- Lexie Reese
The Poetry of Doe Lace Parker
Doe Lace Parker, whose poetry has been published in a past edition of Sink Hollow, is coming out with a new chapbook titled The Good House & The Bad House. I had the opportunity to read this chapbook, and was blown away by the complexity of Parker’s poems. Both Parker’s use of language, and ability to balance multiple elements within each poem were impressive to me.
The chapbook contains 29 poems that build, each one upon the last, to tell the story of an individual struggling with issues of identity, belief, and family. The speaker of the poems does not identify with their biological sex. This is a central conflict between the speaker and their family. Throughout the poems, readers will journey with the speaker through memories of the speaker’s family, and the house they grew up in, to learn the way these experiences shaped them.
I would describe the tone of this chapbook as raw, reflective and honest. Parker’s poems work on multiple levels to achieve these effects. On the literal level, the poems explore the childhood of the speaker, who was born in a female body, but does not identify as such. On the metaphorical level, the poems examine the speaker’s identity, and how it ties into their childhood home. The home that the speaker grew up in is cleverly compared to the speaker’s female body. The parallels between the two are evident, yet subtle. Essentially, the speaker doesn’t feel comfortable in their traditional childhood home, or in their female body. Parker illustrates this connection clearly in lines such as, “my eyes are grey televisions, mouth is a bathtub, my spine is drywall.”
For me, one of the most intriguing elements of this chapbook is the focus on “place memory” which Parker describes as, “the storage of brain information only accessible in a specific environment.” For the speaker, this environment is their childhood home. As a reader, I appreciated the way Parker seamlessly wove science and emotion into the chapbook. Parker does this in a way that both tugs at my emotions, and fascinates me. Themes of home and family seem to color every poem. More specifically, the idea that a home may not always feel like a home, and that a family may not always feel like a family, seems to linger in the undertones of each poem. There are outlines of the house in question throughout the book. These black and white outlines add another layer of context to the poems. To me, the house seemed to be tied to the speaker’s memories, childhood, and family. Specifically, the house seemed to be linked to the speaker’s relationships with their mother, father, and grandmother.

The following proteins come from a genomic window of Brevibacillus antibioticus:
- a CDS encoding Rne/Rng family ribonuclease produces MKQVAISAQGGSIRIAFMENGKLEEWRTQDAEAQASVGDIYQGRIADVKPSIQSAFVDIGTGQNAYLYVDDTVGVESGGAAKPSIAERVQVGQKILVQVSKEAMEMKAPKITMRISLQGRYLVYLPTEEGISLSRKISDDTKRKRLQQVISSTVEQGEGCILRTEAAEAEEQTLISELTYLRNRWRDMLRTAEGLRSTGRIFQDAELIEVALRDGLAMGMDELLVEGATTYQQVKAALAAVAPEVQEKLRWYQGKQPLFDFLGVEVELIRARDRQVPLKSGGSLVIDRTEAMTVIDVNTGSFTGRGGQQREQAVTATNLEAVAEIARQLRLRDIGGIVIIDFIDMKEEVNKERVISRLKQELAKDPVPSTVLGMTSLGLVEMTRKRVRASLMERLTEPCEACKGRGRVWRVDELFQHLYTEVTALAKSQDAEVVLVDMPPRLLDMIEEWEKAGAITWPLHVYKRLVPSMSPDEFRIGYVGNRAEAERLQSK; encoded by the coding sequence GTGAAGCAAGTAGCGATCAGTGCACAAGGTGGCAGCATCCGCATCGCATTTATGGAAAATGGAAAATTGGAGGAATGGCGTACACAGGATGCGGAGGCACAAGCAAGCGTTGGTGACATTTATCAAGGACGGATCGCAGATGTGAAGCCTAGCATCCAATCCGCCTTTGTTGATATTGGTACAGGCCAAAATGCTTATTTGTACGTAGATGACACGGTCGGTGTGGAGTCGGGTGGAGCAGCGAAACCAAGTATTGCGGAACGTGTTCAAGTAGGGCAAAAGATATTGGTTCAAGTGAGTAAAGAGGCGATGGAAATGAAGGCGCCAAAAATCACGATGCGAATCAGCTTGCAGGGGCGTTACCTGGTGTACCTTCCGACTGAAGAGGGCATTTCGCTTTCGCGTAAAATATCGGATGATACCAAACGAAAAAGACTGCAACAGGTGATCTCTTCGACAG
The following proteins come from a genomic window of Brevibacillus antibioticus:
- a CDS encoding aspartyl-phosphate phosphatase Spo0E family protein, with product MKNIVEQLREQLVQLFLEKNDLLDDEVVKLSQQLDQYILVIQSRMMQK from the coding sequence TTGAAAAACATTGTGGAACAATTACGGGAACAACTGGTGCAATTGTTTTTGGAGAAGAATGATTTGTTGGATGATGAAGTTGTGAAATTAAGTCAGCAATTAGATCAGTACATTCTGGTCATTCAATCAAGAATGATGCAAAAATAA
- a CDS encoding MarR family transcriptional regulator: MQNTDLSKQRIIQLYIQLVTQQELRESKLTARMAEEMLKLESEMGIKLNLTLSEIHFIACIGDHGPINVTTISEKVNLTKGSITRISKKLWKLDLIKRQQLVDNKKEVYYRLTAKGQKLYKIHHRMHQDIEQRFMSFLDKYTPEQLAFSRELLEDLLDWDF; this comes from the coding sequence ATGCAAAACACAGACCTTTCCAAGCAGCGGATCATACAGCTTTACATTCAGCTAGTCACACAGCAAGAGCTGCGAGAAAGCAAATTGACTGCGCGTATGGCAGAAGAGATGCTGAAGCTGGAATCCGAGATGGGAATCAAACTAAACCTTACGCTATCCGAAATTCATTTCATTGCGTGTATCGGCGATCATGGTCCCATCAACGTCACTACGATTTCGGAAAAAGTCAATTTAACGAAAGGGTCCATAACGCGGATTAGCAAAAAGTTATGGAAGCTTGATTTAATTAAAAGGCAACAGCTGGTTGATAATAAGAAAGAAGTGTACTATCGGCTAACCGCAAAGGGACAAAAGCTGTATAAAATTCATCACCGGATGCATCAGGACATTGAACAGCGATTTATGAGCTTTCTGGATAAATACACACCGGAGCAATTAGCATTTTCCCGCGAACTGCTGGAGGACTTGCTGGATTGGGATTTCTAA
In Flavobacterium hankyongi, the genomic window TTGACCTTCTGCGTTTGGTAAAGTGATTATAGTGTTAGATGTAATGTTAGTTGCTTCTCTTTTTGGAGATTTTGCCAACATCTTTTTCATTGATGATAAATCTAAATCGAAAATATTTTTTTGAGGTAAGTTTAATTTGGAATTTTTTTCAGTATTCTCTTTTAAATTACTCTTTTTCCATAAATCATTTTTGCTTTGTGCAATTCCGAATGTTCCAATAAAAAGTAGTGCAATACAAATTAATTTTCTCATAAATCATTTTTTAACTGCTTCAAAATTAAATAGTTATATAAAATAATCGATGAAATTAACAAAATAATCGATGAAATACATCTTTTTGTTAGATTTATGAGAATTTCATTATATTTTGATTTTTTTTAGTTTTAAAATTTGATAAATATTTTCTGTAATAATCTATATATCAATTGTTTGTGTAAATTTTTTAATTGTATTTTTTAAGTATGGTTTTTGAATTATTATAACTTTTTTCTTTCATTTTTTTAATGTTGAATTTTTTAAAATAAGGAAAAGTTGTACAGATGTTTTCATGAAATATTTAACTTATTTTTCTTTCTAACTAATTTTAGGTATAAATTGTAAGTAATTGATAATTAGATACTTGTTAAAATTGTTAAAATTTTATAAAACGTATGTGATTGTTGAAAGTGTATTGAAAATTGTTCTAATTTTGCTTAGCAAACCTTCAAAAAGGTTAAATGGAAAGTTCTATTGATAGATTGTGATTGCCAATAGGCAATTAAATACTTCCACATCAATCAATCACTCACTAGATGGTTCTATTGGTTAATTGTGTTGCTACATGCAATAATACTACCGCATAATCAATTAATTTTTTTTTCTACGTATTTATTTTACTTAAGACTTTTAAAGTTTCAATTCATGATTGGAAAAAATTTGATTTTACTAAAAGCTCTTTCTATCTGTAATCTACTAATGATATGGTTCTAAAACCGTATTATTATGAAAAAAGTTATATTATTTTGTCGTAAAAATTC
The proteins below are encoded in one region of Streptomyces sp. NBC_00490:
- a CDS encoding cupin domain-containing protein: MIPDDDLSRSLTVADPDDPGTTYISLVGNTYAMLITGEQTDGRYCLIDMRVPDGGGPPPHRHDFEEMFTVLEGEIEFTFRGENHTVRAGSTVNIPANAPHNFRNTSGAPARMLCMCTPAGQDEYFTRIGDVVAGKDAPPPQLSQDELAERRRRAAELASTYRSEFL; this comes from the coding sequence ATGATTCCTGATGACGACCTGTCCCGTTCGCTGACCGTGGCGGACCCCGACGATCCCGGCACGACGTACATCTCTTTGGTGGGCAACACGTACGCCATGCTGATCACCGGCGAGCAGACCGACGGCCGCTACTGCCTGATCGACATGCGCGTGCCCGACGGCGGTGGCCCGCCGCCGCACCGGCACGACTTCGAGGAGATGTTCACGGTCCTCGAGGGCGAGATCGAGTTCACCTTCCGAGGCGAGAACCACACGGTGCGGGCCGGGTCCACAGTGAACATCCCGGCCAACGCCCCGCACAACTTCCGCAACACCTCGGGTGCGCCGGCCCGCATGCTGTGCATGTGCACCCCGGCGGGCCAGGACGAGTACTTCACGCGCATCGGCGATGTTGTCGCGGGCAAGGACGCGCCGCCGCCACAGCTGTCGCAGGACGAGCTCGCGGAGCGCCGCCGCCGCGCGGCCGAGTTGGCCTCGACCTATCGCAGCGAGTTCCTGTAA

Themes of family, religion and identity are at war in many of the poems. This is especially evident in lines such as, “i will build you a good Christian daughter out of yarn,” “we do not cry in the house / we serve the lord” and “i wasn’t allowed to cut my hair.” All three of these lines indicate that the speaker’s family has strict ideas about what a good Christian daughter is supposed to be like. It’s made clear that the speaker’s identification as transgender does not align with the ideals of their family.
Something that immediately gripped me was Parker’s use of fill-in-the-blanks in their poems. To me, these blanks seemed to imply that the speaker’s situation could (and has) happened to many people. It was easy for me to imagine people filling in the blanks with their own painful experiences.
One of my favorite aspects of Parker’s poems was that the speaker was written as observing their own past self (past-myself) in many of the poems. For example, “past-myself is sitting on the window ledge outside of the house with their legs parallel to the front of the house.” I appreciated that the speaker’s past self was portrayed as a different person who was being watched by the speaker. This indicated, to me, that the speaker had changed significantly over time.
Parker’s use of image was excellent, “there’s a candle on the table & every time someone closes the door the flame bends.” Their use of metaphor is fascinating, “i eat entire apricots, the pits make my stomach into a riverbed,” and their use of first person narration gives the poems an “in the moment” feel. If you appreciate poetry that grapples with issues of identity, complex familial relationships, religion, home, belonging, memory and childhood then I recommend reading Doe Lace Parkers new chapbook, The Good House & The Bad House.